The British High Street has a very unlikely saviour in the shape of Amazon following news that physical retail outlets are set to er, pop-up across the UK this year.
The online shopping giant has opened a store in Manchester, stocking products from 10 of its small business sellers. Sellers will be given two weeks in the shop in exchange for a nominal rent before being rotated for another 10 small business sellers.
Amazon claims third-party businesses now provide 58 per cent of gross merchandise sales, compared to just 3 per cent in 2000.
Other stores, branded Clicks and Mortar (oof), due to open this year will be located in Birmingham, Bradford, Cardiff and Edinburgh with additional areas still be chosen.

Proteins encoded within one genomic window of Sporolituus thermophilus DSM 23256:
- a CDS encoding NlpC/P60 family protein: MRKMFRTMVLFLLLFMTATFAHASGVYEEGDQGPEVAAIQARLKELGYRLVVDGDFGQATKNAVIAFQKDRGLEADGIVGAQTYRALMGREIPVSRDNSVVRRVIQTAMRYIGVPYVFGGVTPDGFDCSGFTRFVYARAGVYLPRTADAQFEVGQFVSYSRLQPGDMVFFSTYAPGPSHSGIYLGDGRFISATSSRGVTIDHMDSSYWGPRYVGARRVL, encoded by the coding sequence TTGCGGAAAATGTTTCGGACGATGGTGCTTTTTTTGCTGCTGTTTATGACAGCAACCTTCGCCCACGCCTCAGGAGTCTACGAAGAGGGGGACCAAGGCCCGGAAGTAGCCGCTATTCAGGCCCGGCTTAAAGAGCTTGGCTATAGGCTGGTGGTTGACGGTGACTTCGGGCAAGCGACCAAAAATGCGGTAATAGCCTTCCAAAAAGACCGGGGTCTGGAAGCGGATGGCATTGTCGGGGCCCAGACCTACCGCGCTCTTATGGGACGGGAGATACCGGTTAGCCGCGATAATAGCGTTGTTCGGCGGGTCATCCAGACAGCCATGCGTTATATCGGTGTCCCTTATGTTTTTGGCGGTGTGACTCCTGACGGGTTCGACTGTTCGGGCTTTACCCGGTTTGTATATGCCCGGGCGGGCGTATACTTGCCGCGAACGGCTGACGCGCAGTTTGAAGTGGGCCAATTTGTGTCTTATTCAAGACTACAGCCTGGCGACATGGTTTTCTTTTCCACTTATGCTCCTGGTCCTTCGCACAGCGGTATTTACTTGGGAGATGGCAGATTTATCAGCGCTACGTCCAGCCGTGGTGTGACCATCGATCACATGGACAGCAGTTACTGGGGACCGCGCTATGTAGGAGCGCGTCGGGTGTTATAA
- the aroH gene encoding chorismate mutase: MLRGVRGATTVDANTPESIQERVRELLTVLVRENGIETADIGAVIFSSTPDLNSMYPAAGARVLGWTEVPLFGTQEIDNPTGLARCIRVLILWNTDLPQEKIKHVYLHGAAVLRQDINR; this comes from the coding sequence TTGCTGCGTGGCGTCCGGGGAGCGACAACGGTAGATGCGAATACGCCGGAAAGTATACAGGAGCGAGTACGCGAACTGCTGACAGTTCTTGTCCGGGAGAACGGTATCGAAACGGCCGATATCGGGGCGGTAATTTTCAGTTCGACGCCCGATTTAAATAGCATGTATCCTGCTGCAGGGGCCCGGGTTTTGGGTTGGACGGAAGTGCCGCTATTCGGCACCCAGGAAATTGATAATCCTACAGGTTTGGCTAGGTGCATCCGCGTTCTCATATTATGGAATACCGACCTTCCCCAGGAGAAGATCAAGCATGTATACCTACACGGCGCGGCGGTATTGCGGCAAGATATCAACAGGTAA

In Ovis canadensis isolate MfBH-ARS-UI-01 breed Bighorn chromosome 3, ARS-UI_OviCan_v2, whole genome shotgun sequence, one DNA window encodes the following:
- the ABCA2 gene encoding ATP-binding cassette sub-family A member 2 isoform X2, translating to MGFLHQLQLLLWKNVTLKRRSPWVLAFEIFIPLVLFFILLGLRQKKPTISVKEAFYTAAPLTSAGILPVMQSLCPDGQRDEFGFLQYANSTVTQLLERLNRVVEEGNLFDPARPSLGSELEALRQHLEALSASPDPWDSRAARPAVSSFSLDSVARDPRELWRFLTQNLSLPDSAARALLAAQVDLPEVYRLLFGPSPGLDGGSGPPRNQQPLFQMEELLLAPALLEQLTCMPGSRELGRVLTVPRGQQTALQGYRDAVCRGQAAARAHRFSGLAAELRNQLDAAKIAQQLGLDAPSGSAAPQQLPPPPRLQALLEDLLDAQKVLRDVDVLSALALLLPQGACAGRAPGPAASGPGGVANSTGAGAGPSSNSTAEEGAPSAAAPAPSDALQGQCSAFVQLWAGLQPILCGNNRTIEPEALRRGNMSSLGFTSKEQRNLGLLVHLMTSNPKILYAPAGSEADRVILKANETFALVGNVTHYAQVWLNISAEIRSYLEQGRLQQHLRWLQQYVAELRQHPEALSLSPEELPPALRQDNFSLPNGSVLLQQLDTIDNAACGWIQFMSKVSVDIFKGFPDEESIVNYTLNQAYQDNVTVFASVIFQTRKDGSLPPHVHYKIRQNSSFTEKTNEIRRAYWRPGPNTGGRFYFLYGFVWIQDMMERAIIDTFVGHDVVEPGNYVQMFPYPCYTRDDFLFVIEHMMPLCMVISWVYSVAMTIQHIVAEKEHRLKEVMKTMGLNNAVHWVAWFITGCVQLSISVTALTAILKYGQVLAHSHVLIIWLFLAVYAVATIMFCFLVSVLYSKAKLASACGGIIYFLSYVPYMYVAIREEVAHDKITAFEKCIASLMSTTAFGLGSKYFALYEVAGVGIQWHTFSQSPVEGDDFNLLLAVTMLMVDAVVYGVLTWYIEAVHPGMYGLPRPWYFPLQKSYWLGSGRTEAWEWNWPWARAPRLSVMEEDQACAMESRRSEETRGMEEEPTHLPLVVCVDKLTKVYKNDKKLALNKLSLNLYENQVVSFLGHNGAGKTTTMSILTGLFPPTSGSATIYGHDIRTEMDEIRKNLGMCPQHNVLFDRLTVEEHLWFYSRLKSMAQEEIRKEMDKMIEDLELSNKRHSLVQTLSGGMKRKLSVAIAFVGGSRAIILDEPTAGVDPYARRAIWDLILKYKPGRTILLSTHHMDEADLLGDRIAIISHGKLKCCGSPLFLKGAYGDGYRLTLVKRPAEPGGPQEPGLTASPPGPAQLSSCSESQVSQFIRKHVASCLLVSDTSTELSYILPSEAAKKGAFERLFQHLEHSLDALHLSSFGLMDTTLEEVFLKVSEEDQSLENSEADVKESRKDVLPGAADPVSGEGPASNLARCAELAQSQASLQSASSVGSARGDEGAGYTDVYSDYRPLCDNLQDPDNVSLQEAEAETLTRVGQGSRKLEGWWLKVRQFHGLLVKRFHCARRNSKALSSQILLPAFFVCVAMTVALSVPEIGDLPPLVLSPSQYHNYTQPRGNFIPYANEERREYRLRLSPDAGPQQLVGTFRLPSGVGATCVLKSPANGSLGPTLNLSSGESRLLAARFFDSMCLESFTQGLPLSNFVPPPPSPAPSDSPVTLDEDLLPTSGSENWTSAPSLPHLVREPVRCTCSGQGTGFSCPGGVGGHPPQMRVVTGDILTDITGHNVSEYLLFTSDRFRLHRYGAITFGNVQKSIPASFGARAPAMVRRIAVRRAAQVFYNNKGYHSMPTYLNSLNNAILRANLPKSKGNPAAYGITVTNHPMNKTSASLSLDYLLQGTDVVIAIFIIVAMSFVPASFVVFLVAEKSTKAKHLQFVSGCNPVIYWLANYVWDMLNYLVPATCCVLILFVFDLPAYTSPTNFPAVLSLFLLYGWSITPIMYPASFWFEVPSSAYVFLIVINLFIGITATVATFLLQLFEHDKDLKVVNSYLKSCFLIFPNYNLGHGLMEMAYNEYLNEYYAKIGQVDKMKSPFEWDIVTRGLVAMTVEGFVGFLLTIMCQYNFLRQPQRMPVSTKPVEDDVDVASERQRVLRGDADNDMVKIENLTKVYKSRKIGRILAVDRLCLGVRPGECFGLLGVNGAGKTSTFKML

The year-long pilot is being run in association with Enterprise Nation – a training and networking business, card processor Square and insurer Direct Line for Business.
The group declined to tell us who is paying for what, but it has appointed an “independent research consultant” to study the pilot and to share its findings with the UK government.
The bookseller said it is also forking out funding for training 150 small business apprentices to boost online sales and offering free digital training to increase the UK’s small business exports. The funding is open to any brand-owning small business currently selling on Amazon with turnover of less than £1m.
Although best known for selling online, and for its huge web services business, Amazon has dabbled in real-world retail before. Its Kindle devices are available for fondling in a variety of actual shops in the UK including John Lewis and Waterstones.
Amazon runs a variety of shops in the US under four groupings: the self-explanatory Books; 4 star – for flogging products with a four or five-star review; go, its auto-checkout grocery shops; and Presented by Amazon, which are mostly kiosks in malls which offer a changing inventory of big brands. ®